What's up with AV-Comparatives

Discussion in 'other anti-virus software' started by acr1965, Aug 22, 2008.

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  1. Osaban

    Osaban Registered Member

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    I occasionally use an AV. I stopped using one (Nod32) systematically a year ago because I thought in normal circumstances with virtualized systems they are not really needed. Then my son's computer started behaving strangely, I ran first Nod32 to check what the situation was, and it detected nothing.

    Just to double check, I also ran Avira, and surprise... 8 malware files were detected. I was honestly shocked and put the files to the scrutiny of Virus Total which were confirmed as malware by a good number of AVs.

    The bottom line is that a lot of posters in this thread don't believe in any AV tests as they can be flawed or inaccurate, my experience is real (anybody who cares to check, they can do a search of my past threads). That doesn't mean Nod32 isn't a good AV, but Avira is doing a better job at the moment. As I said, I usually download Avira free for short periods (I do live dangerously sometimes, because of my job), but recently I wanted to pay (literally)tribute to this remarkable company, and bought the Premium version.
     
  2. risl

    risl Registered Member

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    I think no one questions Avira's malware detection capabilities, and I do believe that those tests give some, or a good direction about these capabilities. But I don't believe this should be the only quality that people should evaluate when selecting different products.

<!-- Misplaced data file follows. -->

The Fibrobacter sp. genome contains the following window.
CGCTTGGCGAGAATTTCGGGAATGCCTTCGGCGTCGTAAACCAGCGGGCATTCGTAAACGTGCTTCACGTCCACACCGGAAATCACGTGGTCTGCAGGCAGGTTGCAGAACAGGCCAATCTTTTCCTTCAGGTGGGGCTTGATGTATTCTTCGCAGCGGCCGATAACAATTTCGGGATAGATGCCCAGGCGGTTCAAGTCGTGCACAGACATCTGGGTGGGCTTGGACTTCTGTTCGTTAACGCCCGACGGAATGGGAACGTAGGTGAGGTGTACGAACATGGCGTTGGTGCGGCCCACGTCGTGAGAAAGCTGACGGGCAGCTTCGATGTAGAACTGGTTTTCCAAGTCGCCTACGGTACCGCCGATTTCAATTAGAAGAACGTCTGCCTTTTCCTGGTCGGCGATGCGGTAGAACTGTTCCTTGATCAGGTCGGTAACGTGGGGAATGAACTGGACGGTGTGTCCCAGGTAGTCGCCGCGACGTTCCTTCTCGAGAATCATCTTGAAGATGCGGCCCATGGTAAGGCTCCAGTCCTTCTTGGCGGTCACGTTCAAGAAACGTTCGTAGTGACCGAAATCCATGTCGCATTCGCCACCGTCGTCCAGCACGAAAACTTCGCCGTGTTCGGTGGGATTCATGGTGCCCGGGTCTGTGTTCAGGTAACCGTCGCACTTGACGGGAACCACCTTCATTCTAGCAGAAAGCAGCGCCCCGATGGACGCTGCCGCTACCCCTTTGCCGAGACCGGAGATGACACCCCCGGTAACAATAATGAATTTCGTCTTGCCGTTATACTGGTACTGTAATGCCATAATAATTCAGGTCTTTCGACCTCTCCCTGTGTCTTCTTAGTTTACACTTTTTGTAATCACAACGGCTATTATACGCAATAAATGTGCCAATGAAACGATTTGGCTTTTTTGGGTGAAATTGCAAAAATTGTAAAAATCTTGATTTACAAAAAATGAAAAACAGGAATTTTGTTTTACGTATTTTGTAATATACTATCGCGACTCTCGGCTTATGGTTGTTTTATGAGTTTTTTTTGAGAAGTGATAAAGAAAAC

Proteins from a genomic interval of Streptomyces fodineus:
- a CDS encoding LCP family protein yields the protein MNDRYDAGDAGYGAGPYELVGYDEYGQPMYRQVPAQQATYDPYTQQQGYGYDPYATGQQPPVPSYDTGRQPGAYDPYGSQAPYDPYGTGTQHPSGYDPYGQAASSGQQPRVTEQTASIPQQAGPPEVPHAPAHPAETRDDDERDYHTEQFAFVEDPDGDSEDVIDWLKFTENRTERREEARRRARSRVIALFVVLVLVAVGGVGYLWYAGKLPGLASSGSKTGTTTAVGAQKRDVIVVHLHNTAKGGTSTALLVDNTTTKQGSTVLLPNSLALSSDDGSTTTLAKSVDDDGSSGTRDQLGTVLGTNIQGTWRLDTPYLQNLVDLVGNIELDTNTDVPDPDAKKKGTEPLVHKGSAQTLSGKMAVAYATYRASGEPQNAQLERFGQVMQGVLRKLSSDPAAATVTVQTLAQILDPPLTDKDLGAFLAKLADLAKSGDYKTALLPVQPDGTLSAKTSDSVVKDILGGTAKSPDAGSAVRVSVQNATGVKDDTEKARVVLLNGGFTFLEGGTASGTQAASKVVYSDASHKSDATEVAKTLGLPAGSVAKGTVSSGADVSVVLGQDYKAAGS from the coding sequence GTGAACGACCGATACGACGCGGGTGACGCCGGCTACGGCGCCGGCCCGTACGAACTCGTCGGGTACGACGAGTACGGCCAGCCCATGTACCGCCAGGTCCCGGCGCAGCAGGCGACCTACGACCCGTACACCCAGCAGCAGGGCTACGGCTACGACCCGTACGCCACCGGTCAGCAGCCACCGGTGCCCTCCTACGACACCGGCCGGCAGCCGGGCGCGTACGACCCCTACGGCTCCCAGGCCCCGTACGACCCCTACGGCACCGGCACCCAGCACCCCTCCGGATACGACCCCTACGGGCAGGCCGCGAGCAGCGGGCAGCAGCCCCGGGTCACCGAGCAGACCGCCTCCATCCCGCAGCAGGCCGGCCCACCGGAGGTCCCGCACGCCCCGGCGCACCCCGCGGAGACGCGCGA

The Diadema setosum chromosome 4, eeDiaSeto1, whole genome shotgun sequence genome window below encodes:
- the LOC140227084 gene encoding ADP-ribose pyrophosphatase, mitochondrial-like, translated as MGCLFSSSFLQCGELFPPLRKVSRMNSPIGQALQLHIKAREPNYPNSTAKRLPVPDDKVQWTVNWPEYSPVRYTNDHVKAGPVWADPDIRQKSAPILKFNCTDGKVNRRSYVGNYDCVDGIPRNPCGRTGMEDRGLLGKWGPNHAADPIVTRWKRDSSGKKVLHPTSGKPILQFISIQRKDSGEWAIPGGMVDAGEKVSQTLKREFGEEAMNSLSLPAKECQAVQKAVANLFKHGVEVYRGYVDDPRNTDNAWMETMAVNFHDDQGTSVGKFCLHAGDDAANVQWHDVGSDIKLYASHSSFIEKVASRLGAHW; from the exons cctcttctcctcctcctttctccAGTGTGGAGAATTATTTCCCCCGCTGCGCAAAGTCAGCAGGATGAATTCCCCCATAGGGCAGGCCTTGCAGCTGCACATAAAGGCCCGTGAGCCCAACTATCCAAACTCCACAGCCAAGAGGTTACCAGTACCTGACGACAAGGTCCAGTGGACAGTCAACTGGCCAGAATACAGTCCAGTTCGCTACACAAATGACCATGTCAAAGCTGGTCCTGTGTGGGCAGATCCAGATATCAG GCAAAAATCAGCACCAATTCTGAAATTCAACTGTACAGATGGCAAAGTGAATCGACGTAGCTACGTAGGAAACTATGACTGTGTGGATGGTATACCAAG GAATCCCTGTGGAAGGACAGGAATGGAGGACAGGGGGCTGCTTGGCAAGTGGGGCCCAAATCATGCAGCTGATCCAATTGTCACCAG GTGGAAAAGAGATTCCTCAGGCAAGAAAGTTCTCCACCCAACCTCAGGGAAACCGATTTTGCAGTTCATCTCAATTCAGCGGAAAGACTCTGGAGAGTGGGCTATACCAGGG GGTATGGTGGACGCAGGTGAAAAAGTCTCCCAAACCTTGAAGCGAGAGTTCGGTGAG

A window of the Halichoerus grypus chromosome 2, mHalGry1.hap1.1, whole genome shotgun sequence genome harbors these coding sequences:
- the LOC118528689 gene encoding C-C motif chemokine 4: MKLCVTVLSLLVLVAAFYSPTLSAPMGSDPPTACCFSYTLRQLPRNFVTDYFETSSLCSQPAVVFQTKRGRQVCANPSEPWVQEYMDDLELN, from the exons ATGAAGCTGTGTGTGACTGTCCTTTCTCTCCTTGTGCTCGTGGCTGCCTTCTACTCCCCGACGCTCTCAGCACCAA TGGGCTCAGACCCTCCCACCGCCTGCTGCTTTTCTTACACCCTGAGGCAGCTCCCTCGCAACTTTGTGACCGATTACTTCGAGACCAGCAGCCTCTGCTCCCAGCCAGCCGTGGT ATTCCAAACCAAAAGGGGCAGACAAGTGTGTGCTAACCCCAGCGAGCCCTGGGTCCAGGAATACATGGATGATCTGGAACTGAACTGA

3. trjam

    trjam Registered Member

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    Maybe, but it sure as heck would be number one in my book as far as selection. Number 2 would be price.;)
     
  4. Fajo

    Fajo Registered Member

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    I'm sorry but the point of a AV is to protect and detect. If it cant do ether but runs on the system well. Then wtf is the point in having it? you might as well load placebo if you think having a little Icon down there is comforting. Tests are good at showing detection that is the MAIN point of a AV. If a AV cant Detect and it cant protect then its simply a waste of space. no matter how good it runs. Or how loyal you are to them.